SG: How iconic is that eye patch? We’re pretty stoked.
Can’t imagine how that conversation went. Like, “Hey, Summer, btw, Margo is losing an eye and now you have to wear an eye patch for the rest of eternity. Cool?”
JM: [Laughs] There was no conversation.
SG: The actors don’t know that the stuff is coming. We tell them we need you to go to rehearsal so you can fly in a harness, for example. That needs advance warning. Guess what? You’re going to fight with a sword, so here’s your sword-fighting instructor. Good luck.
JM: Or quick question: what’s your vocal range? How many octaves can you sing?
SG: Exactly. Those are good hints. But you’re going to lose an eye?
JM: Nah. No need to ruin our fun.
SG: She didn’t know until she read the script, but Summer has yet to disappoint us. She is game for anything we throw at her, and she makes everything we give her better. So she’s really fun to write this kind of stuff for.
Summer Bishil: I don’t know if Sera remembers, but I love Samuel L. Jackson [who wears an eye patch as Nick Fury]. I would joke on set with the other actors that I was trying to channel him, and they would always look at me and be like, “I don’t understand where you are going with this.” When I got the eye patch, I was like, “Oh my god. It is happening. I’m just like my hero.” It didn’t really throw me. You would think I would react in a vain way, but it wasn’t this big thing. I was like, “Okay, cool, she loses an eye and gets an eye patch.” I thought it was really cool, a gift to be honest, and made Margo so much more of a character. I realized some cool affectations I can use now that she has the eye patch. There will be more side eye. If you normally rely on your eyes to help tell the story, and suddenly you have only one, you have to come up with other ways to illustrate your points. I have to learn to use my body more. I think it will make me grow as an actor.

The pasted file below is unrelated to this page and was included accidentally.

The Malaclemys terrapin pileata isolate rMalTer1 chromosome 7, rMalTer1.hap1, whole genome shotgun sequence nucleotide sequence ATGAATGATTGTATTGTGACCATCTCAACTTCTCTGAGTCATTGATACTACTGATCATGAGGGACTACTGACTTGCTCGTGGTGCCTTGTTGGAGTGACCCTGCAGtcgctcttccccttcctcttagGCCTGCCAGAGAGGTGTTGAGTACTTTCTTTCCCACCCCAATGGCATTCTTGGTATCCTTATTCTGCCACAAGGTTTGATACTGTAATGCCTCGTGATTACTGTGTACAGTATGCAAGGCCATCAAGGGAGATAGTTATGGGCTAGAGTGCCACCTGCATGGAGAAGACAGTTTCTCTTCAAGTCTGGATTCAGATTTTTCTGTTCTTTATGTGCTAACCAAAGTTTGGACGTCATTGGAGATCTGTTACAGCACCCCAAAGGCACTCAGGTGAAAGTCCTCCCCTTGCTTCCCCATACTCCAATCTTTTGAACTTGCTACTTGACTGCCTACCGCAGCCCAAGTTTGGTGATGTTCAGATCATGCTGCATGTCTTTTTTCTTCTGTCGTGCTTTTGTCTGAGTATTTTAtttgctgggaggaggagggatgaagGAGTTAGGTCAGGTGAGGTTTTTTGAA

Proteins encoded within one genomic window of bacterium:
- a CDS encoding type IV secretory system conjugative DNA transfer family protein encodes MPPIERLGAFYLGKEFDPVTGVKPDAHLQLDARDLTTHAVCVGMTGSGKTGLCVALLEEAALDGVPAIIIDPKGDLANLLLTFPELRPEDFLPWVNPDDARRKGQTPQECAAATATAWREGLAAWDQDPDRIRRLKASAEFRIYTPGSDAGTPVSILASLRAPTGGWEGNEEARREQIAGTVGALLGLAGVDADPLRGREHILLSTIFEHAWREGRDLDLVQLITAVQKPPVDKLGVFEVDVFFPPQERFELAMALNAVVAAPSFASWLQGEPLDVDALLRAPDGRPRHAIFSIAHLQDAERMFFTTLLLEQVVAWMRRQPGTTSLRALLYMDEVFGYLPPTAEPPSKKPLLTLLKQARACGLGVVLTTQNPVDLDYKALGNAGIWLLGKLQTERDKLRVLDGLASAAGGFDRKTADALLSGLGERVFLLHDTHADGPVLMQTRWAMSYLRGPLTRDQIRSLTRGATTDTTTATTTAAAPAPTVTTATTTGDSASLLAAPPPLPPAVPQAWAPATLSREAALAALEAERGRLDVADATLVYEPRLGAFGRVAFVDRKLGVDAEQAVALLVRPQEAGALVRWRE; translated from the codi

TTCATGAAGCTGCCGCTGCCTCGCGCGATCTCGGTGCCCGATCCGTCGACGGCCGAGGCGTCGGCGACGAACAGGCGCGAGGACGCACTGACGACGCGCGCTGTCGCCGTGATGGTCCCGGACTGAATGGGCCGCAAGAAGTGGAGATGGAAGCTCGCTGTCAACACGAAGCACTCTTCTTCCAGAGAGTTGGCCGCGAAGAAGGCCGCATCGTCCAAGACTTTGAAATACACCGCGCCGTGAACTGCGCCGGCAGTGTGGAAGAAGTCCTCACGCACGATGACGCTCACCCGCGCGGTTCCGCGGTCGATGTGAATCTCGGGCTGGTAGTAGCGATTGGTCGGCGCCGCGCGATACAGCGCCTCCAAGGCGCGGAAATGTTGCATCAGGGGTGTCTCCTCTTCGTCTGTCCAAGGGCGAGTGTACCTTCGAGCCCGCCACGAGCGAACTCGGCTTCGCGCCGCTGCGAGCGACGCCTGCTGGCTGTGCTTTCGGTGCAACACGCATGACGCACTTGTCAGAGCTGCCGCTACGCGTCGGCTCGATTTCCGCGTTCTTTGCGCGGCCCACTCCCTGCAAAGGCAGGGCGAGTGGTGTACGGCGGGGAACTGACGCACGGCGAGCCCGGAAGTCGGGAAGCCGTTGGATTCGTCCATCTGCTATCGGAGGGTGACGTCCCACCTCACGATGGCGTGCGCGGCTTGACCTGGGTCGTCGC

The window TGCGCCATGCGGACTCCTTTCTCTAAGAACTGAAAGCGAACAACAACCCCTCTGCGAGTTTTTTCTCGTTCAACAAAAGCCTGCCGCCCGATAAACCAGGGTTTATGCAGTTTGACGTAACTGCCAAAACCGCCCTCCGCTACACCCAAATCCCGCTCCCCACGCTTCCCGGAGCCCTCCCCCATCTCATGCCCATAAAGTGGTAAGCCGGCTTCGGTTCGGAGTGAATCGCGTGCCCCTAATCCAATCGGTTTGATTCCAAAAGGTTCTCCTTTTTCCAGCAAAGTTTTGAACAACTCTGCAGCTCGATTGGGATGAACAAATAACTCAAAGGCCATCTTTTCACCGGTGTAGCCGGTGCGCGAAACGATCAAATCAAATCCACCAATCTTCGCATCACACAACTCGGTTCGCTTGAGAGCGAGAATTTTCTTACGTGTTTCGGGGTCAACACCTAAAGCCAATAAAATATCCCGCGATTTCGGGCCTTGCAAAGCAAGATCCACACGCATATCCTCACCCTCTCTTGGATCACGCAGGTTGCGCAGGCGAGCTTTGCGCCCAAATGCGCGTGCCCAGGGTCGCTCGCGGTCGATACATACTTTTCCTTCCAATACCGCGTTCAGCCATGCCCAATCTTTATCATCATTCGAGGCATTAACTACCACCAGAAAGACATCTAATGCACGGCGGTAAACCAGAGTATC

JM: I do think that having shot for eight days with an eye patch, we do owe her a slightly better eye patch that she can see through.
SG: So she doesn’t get vertigo. That’s our next goal.